• training your dog - obedience classes help you learn about your dog, its body language and how you can communicate with it
  • Desex your dog. Research shows that, on average an entire dog is more aggressive.
  • Asking your vet for advice if your dog shows any signs of aggression towards people.

For more information on being a good dog owner, visit the Dog and Cat Management Board website

How do I make a complaint about a barking dog?

Under the Dog & Cat Management Act 1995 the person who owns or is responsible for the control of the dog is guilty of an offence if the dog (either alone or together with other dogs, whether or not in the same ownership) creates a noise, by barking or otherwise, which persistently occurs or continues to such a degree or extent that it unreasonably interferes with the peace, comfort or convenience of a person.

To enable Council officers to act on issues, a written complaint is required from those persons directly affected. The complaint will then be assessed by Council officers.

What do I do if I have lost my dog?

If your dog is missing contact the Council office as soon as possible on 8626 1001 or Council's emergency contact number if over the Christmas/New Year period.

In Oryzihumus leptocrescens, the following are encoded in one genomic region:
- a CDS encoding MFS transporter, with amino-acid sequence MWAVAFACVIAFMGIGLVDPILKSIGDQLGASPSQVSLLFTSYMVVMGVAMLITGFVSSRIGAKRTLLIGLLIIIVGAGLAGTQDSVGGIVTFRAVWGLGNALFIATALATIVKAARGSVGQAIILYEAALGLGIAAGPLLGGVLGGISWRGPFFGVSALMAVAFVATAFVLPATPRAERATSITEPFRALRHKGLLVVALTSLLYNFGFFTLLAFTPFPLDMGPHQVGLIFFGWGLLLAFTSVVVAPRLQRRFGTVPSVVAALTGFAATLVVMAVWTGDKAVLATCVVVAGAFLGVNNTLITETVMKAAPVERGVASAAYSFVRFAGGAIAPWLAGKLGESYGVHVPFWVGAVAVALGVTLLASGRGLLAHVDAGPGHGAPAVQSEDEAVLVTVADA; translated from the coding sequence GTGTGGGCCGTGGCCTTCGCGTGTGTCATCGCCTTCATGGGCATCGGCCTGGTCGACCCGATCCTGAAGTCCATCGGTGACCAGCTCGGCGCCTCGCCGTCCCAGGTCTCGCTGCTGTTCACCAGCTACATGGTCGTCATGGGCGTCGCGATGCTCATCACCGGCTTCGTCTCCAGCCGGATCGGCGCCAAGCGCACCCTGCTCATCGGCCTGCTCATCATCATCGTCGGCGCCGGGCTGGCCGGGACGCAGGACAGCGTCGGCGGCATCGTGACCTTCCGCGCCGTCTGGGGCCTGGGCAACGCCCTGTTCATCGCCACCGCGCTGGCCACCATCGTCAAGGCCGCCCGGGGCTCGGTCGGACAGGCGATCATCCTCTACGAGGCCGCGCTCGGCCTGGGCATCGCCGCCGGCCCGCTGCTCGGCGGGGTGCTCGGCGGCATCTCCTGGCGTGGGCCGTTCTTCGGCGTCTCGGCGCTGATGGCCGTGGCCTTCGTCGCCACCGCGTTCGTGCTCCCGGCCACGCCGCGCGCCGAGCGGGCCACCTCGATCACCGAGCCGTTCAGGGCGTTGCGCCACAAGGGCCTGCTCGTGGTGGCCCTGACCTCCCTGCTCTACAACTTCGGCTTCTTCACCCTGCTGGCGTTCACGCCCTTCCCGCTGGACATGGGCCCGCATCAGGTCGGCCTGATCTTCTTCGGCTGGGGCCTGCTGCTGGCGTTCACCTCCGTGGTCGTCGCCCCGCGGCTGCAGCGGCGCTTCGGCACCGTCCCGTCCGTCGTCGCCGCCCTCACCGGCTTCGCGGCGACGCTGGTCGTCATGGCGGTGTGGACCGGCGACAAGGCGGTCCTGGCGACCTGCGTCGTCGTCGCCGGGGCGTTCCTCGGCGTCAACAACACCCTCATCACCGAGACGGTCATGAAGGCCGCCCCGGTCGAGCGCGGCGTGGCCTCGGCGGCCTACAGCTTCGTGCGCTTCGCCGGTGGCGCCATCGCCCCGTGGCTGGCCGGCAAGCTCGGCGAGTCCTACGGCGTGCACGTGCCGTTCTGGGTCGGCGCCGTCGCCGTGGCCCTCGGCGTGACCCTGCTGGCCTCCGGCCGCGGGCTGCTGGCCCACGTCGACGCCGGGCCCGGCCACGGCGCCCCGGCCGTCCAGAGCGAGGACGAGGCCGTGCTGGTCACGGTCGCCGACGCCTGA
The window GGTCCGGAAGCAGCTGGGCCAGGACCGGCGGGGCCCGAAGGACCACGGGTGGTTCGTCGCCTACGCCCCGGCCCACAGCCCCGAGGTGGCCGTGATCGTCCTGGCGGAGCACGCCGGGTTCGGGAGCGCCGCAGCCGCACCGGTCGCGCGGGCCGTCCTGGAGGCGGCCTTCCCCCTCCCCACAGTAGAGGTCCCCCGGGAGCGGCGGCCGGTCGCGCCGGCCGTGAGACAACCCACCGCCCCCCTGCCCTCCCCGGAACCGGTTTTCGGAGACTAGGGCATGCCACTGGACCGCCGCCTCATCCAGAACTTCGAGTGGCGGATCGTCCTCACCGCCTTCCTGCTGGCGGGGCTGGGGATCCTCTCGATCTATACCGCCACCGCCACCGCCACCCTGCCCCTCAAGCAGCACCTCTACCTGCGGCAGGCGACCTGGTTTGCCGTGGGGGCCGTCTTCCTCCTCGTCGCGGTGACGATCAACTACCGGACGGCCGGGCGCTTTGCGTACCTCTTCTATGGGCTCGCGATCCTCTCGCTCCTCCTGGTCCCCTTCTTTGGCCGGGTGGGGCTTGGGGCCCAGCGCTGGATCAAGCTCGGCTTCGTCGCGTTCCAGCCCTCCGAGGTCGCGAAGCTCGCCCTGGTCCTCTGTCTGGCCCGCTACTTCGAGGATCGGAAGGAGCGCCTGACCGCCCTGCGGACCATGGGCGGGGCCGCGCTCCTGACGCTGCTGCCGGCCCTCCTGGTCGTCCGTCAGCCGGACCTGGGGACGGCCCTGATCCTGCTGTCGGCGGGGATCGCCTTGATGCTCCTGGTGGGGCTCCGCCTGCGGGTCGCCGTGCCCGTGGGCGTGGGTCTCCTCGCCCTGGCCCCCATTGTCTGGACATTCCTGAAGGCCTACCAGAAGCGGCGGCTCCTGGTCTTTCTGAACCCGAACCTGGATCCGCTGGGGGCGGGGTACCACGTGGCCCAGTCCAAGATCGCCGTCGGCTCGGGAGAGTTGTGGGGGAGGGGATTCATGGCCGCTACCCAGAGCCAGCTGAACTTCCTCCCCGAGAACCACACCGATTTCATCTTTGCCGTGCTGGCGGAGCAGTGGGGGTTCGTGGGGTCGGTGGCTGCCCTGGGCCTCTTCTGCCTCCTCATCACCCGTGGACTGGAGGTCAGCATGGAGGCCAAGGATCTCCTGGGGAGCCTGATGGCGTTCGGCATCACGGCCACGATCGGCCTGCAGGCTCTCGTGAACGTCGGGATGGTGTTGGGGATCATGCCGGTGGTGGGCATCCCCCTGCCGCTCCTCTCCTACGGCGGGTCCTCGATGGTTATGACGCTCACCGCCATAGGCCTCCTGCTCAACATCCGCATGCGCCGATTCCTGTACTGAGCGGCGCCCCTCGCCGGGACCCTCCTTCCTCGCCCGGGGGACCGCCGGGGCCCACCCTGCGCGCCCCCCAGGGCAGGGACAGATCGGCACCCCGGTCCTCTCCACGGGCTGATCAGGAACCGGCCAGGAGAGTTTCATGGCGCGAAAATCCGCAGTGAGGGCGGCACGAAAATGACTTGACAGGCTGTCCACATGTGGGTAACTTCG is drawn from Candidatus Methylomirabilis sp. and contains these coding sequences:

Under the Dog & Cat Management Act if a dog is not claimed within 72 hours it becomes Council property.

What are the charges relating to seizure and detention of dogs?

Under Section 64 of the Dog and Cat Management Act 1995 the Council may recover charges payable under the regulations in relation to the seizing and detention of a dog.  Please refer to Fees and Charges by clicking here.

Section 62 - A person is not entitled to the return of a dog unless they provide satisfactory evidence that he/she owns or is responsible for the dog, or is authorised to receive the dog by a person who owns or is responsible for the control of the dog and, in the case of an unregistered dog, the dog must be registered before leaving the pound.

What expiations can be issued by the Council?

Council may issue the following expiations (eg. fines) in relation to offences committed under the Dog & Cat Management Act and District Council of Streaky Bay Dogs By-Law 2017:

  • Dog owner in public area without bag or suitable container to pick up faeces their dog may deposit - $210.00
  • Dog defecating in a public place and the person responsible not removing the faeces - $210.00
  • Dog with no collar and no registration disc in a public place - $170.00
  • Dog wandering at large - $210.00
  • Dog in the grounds of a school - $ 315.00
  • Dog within a shop (not being an assistance dog) - $315.00
  • Dog rushing or chasing a car - $315.00
  • Transporting unrestrained dog - $210.00
  • Dog creating a nuisance by barking or otherwise - $315.00
  • Dog harassing, chasing or attacking a person, bird or animal - $315.00
  • Dog attacking a person, on its own premises who has a lawful right of entry - $315.00

Under the Dog and Cat Management Act prescribed breed means any of the following breeds:

  • American Pit Bull Terrier
  • Fila Braziliero
  • Japanese Tosa
  • Dogo Argentina
  • Presa Canario